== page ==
Nirsevimab helps prevent lower respiratory tract infection in infants

In young children, lower respiratory tract infections, such as pneumonia and bronchiolitis, are mainly caused by respiratory syncytial virus (RSV).1 Nirsevimab is a recombinant human IgG1 kappa monoclonal antibody that interlocks with the RSV fusion (F) protein (binds to F1 and F2 subunits) in its prefusion conformation to prevent viral entry into host cells.2 Infants who have received a single intramuscular injection of nirsevimab before the RSV season are protected from RSV-associated lower respiratory tract infection.2

Children with acute lower respiratory infection (ALRI) are most commonly affected by the human RSV.1 In 2005, ALRI claimed the lives of 55,000 to 1,99,000 children who were under 5 years of age.1 Studies showed that most RSV-ALRI episodes (93%) and RSV-ALRI mortalities (99%) occurred primarily in the developing countries.1 Since 2012, there has been tremendous growth in RSV vaccine development.1 More than 60 candidate RSV vaccines have been used in pregnant women, neonates and young children.1 In view of this tremendous progress in RSV vaccine production, the Product Development for Vaccines Advisory Committee (PDVAC) of the World Health Organization (WHO) stated RSV as “the most likely big new vaccine area with a vaccine likely to be available in the next 5-10 years”.1

A recent study showed the implications of using nirsevimab in the healthy late-preterm and term infants.2 In this study, infants (N=1,490) who were born at a gestational age of 35 weeks and above were randomly assigned (2:1) to receive 1 dose of nirsevimab or placebo, prior to the RSV season.2 The primary and secondary efficacy endpoints were medically attended RSV-associated lower respiratory tract infection (150 days after injection) and hospitalization due to the same circumstances.2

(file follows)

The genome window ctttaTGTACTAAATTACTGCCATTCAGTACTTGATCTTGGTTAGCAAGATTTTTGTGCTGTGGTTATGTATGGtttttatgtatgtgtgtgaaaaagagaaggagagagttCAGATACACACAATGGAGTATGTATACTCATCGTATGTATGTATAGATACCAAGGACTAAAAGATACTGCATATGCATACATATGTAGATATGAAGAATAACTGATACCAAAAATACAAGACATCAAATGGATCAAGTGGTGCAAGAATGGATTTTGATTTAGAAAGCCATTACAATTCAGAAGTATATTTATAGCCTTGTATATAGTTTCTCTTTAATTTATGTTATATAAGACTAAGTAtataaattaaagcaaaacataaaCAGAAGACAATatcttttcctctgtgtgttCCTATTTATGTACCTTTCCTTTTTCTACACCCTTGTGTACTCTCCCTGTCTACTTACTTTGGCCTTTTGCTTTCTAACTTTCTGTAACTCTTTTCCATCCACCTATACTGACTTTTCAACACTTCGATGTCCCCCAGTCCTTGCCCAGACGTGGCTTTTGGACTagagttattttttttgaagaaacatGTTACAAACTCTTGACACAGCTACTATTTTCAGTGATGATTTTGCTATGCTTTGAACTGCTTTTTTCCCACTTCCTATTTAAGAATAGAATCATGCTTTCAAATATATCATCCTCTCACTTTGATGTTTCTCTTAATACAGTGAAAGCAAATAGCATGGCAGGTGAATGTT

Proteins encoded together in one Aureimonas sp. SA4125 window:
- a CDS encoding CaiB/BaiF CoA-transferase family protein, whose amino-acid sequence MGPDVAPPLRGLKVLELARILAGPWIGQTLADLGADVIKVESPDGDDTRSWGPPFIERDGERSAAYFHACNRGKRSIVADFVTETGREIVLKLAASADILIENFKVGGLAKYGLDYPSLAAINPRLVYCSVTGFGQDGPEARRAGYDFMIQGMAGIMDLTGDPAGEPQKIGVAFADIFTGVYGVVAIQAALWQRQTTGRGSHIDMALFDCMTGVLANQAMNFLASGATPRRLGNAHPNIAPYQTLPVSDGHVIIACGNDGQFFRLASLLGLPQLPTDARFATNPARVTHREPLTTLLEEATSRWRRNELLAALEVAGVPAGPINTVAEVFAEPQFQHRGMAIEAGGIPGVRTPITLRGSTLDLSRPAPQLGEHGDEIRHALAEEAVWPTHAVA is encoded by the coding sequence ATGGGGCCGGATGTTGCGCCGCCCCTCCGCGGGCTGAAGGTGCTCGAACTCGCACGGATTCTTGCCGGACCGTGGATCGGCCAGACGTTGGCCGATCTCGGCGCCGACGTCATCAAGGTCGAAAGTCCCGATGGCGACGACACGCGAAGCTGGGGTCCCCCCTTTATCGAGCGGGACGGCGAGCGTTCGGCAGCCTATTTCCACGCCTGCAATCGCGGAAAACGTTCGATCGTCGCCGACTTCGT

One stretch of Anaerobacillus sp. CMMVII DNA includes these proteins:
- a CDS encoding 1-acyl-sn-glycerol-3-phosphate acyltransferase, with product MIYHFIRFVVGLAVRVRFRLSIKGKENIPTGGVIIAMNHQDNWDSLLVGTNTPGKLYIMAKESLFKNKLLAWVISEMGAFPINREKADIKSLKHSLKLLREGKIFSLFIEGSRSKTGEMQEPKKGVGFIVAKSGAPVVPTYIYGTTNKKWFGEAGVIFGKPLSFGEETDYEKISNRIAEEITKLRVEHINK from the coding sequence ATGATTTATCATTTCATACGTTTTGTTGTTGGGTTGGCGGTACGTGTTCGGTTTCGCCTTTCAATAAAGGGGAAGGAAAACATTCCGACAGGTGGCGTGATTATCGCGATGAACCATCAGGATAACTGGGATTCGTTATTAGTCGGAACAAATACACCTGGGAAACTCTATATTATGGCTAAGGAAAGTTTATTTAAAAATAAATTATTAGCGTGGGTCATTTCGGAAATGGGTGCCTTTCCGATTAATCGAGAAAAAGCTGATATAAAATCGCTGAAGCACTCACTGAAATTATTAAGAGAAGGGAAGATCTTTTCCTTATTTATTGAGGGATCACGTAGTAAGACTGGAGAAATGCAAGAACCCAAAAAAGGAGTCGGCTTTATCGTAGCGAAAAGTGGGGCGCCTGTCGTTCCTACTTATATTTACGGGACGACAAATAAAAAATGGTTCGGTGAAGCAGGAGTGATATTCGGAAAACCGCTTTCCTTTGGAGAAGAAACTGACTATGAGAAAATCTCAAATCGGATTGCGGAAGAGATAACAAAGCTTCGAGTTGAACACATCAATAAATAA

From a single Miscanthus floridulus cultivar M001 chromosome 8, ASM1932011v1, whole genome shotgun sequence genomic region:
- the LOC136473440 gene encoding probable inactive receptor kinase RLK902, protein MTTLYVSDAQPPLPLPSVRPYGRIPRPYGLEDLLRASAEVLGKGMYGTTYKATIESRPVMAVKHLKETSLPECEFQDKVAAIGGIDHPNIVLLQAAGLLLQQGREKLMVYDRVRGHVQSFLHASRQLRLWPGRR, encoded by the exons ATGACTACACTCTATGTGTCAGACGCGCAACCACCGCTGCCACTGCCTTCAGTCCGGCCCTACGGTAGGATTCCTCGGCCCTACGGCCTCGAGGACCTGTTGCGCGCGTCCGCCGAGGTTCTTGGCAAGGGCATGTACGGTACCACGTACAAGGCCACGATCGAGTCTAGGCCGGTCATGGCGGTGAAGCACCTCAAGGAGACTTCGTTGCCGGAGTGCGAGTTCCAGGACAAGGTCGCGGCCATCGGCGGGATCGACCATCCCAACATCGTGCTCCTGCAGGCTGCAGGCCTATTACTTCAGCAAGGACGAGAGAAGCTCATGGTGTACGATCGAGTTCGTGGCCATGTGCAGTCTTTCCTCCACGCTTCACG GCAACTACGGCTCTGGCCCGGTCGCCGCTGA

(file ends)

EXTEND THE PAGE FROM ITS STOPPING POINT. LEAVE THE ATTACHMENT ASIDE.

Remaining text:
According to the results, 12 out of 994 infants (1.2%) who received nirsevimab, and 25 out of 496 infants (5%) who received placebo showed to have medically attended RSV-associated lower respiratory tract infection.2 These findings demonstrated that nirsevimab had an efficacy of 74.5% (95% CI: 49.6-87.1; p<0.001).2 The secondary efficacy point of hospitalization occurred in 6 out of 994 infants (0.6%) and 8 out of 496 infants (1.6%) in the nirsevimab and placebo groups, respectively, with an efficacy of 62.1% (95% CI: -8.6 to 86.8; p=0.07).2 Among infants who received nirsevimab and placebo, 67 out of 987 (6.8%) and 36 out of 491 (7.3%) showed serious adverse events, respectively.2 Antidrug antibodies (data until day 361) were present in 58 out of 951 infants (6.1%) and 5 out of 473 (1.1%) infants in the nirsevimab and placebo groups, respectively.2

There is an urgent need to protect the late-preterm and term infants from the most common pathogen-RSV.2 At present, there are 3 approaches to protect these infants at various stages of clinical development: vaccinating the infants; vaccinating mothers so that the infants acquire passive immunity, and injecting antibodies directly to the infants.2 Recent findings from a phase 3 trial have shown that no significant results were attained when mothers were vaccinated with an RSV F protein nanoparticle, in terms of the primary endpoint. The efficacy against medically significant RSV-associated lower respiratory tract infection was 39.4% (97.52% CI: -1.0 to 63.7).2

In conclusion, nirsevimab with an extended half-life is found to be effective in reducing the rate of medically attended RSV-associated lower respiratory tract infection in infants.2

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